The Impossible


The Impossible (2012)
★★★★ / ★★★★

Instead of staying in their home in Japan, the Bennett family, led by Maria (Naomi Watts) and Henry (Ewan McGregor), decide to spend their Christmas vacation on a Thai resort. The day after Christmas, while they relax by the pool, a tsunami comes raging through the coast which inevitably decimates everything in its path. Maria and Lucas (Tom Holland) are separated from Henry, Thomas (Samuel Joslin), and Simon (Oaklee Pendergast). As Maria’s health declines, so is the hope of the family finding one another in a community that must deal with deaths and missing persons.

“The Impossible,” based on the screenplay by Sergio G. Sánchez and experiences of the Belón family in December 2004, reaches inside of us and twists what it manages to hold onto. It makes for a consistently compelling watch especially from the standpoint of special and visual effects. Although it is a cut above many films of its type because the humanity of the story is often underlined, it falls into some of the expected dramatic trappings of disaster movies.

What is most sensational is watching the tsunami’s power to change a picturesque serenity of life into a horrifying vision of death. I liked that a choice is made in terms of which group to focus on. By allowing the camera to stay on Maria and Lucas’ struggle to get to one another as they are carried by a raging torrent, tension is heated until it boils. The movement of the camera below and above the water gives us an idea on how difficult it must be to gain some control of the situation for another chance of holding onto a loved one and feeling safe despite the chaos all around.

The direct aftermath is equally fascinating. It changes gears by focusing on the images around mother and son rather than the question of if or when they will be reunited. Particularly memorable to me is the sight of a dead man faced down on the water coupled with a neighboring image of a fish gasping for air. Placing them side by side touched me because it is an effective reminder of the fragility of life as well as our place in nature. Also, even though it does not further the plot, I appreciated that it turns our attention on the senses: images like people walking through mud while a trail of blood is created, sounds of a child crying for his mother, and how it must have smelled when the ocean is mixed with land and modern creations.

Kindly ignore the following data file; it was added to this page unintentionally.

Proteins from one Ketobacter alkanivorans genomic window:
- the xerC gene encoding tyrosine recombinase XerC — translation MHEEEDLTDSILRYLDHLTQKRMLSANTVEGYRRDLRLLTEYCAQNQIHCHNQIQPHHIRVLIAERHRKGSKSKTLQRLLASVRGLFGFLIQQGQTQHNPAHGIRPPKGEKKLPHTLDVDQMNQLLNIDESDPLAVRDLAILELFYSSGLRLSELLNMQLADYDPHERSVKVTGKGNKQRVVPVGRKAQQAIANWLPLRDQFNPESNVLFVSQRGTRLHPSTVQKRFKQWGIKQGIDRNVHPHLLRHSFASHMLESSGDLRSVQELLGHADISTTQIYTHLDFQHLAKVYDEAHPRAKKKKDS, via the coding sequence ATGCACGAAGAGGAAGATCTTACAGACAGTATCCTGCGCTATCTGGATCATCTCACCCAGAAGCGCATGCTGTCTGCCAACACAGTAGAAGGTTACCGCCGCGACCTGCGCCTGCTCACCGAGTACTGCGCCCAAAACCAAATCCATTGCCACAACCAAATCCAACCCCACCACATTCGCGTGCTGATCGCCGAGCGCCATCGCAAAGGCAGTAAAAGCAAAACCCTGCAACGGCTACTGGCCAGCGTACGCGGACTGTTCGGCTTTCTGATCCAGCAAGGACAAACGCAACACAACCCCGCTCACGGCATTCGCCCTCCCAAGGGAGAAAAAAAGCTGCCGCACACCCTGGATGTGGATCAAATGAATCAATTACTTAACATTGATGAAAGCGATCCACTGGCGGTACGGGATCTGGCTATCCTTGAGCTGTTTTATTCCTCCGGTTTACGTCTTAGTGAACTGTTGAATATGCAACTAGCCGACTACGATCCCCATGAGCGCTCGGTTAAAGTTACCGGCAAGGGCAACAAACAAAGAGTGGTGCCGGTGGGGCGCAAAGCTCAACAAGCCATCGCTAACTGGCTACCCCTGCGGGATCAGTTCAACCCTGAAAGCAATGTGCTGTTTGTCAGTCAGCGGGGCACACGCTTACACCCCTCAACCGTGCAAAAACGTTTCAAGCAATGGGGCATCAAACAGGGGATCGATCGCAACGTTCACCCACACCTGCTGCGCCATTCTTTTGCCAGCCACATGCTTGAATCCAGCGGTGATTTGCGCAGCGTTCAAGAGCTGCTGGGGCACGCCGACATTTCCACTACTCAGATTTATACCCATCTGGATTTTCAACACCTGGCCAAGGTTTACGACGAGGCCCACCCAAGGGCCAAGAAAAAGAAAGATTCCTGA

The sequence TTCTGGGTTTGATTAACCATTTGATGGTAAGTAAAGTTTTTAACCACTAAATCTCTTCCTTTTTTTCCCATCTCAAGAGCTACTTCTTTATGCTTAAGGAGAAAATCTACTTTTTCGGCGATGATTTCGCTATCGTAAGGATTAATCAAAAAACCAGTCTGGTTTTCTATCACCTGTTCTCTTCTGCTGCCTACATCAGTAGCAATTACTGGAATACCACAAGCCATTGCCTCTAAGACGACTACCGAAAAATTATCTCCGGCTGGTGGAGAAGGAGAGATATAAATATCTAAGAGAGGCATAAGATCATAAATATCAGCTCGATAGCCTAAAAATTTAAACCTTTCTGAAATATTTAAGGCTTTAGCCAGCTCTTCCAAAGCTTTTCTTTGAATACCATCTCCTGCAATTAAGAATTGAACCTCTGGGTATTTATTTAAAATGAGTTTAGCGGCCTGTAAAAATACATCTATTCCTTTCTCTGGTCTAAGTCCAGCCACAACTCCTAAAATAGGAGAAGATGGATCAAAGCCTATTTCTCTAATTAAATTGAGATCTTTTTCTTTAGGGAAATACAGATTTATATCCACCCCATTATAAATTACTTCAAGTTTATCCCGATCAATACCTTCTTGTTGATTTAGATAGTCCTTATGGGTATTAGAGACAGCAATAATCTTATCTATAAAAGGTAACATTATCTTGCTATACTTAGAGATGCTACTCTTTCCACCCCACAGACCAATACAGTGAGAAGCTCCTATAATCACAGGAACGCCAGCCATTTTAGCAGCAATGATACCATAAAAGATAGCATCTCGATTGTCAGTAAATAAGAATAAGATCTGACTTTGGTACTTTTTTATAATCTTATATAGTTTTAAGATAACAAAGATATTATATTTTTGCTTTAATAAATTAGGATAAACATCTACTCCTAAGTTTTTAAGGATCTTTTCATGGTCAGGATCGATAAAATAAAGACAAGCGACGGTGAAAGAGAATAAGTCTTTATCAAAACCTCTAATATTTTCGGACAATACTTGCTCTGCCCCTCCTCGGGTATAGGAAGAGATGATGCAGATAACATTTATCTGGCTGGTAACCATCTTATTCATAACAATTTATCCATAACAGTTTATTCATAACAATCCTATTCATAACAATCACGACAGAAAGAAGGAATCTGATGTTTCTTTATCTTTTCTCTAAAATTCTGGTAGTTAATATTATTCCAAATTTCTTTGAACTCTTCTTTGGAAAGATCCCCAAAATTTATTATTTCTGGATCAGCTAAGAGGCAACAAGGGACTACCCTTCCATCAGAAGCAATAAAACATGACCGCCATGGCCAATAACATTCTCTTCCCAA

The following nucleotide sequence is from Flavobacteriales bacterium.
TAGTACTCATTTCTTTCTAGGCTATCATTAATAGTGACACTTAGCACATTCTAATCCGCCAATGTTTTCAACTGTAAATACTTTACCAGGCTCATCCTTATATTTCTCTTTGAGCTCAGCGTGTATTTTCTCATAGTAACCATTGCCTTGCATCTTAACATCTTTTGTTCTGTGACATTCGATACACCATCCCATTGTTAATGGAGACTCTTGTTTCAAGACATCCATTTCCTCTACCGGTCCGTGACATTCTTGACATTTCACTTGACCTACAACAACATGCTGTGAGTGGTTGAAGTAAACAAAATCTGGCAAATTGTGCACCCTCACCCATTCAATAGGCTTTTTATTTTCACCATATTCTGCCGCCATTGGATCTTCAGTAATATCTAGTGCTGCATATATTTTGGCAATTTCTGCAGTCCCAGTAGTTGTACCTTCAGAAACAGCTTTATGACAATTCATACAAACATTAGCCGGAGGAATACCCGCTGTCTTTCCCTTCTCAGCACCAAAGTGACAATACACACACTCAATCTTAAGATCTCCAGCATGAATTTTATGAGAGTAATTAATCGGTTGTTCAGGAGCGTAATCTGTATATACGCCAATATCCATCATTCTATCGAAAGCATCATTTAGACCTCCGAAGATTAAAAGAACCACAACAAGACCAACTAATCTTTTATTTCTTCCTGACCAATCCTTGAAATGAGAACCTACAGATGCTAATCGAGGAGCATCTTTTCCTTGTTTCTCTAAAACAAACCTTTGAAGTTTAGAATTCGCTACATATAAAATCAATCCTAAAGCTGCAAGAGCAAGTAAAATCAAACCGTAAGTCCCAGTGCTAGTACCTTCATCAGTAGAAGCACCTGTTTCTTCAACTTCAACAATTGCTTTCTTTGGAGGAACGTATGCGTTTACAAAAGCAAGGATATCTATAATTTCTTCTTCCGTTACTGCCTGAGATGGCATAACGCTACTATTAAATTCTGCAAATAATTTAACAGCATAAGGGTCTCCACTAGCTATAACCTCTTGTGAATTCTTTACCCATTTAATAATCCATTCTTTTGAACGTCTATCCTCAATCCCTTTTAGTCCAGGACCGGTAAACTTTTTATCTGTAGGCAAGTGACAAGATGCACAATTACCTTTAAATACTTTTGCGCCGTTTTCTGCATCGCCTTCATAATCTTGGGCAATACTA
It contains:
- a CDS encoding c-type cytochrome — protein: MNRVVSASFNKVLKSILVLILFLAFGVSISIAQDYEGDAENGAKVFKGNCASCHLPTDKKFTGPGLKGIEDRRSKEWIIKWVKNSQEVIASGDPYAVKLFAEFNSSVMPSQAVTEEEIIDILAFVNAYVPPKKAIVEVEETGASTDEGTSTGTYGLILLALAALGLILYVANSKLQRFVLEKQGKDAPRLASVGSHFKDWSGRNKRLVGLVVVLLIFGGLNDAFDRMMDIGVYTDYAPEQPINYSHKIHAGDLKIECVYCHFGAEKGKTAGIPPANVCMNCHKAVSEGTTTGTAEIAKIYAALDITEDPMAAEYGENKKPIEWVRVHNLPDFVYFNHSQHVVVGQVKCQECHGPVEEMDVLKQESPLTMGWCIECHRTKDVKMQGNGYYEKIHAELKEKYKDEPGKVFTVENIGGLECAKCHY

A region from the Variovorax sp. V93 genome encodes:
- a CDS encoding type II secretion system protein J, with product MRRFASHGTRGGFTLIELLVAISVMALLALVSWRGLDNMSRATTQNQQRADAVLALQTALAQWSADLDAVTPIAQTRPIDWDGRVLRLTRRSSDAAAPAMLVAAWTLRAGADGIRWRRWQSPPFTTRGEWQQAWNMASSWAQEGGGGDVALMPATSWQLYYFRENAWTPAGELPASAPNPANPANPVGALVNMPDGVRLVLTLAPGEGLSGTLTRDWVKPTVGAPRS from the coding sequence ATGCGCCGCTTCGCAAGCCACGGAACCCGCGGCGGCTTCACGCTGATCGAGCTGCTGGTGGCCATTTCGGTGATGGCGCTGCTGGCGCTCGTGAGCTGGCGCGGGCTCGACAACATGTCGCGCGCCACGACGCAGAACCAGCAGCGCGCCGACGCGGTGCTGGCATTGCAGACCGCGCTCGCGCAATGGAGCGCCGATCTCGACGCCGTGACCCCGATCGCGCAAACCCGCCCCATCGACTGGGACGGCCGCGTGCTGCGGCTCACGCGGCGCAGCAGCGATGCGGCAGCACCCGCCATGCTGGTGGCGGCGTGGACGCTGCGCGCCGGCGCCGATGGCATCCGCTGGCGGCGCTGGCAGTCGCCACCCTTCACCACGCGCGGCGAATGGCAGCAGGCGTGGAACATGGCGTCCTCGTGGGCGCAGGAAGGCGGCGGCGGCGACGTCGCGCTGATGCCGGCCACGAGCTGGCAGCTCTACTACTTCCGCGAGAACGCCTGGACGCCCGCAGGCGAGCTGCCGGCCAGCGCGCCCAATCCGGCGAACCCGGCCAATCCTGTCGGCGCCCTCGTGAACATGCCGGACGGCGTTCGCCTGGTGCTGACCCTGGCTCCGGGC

Since the picture does not have much plot, in some ways it is crippled. The most disappointing is the screenplay being reduced to putting characters into one place forcing them to just miss each other as one enters and the other leaves the room. It cheapens the material and I started to feel like I was being toyed. Tonally, it is a mess because it eventually begins to feel like something that is taken from a bad romantic comedy-drama. With all the horror and sadness that the Bennett family has gone through, surely they deserve something that is more respectful and less cliché.

Even though “Lo imposible,” directed by Juan Antonio Bayona, has a nasty habit of settling for dramatic techniques that are typical, one of its methods never fails to get to me every single time. That is, when two characters swim or run toward one another as the majestic music reaches a crescendo. I guess it is highly relatable: when you really miss someone and you want to hug him so hard or kiss her in a way she’s never been kissed before, the anticipation from inside of us turns into an uncontrollable spirit animal.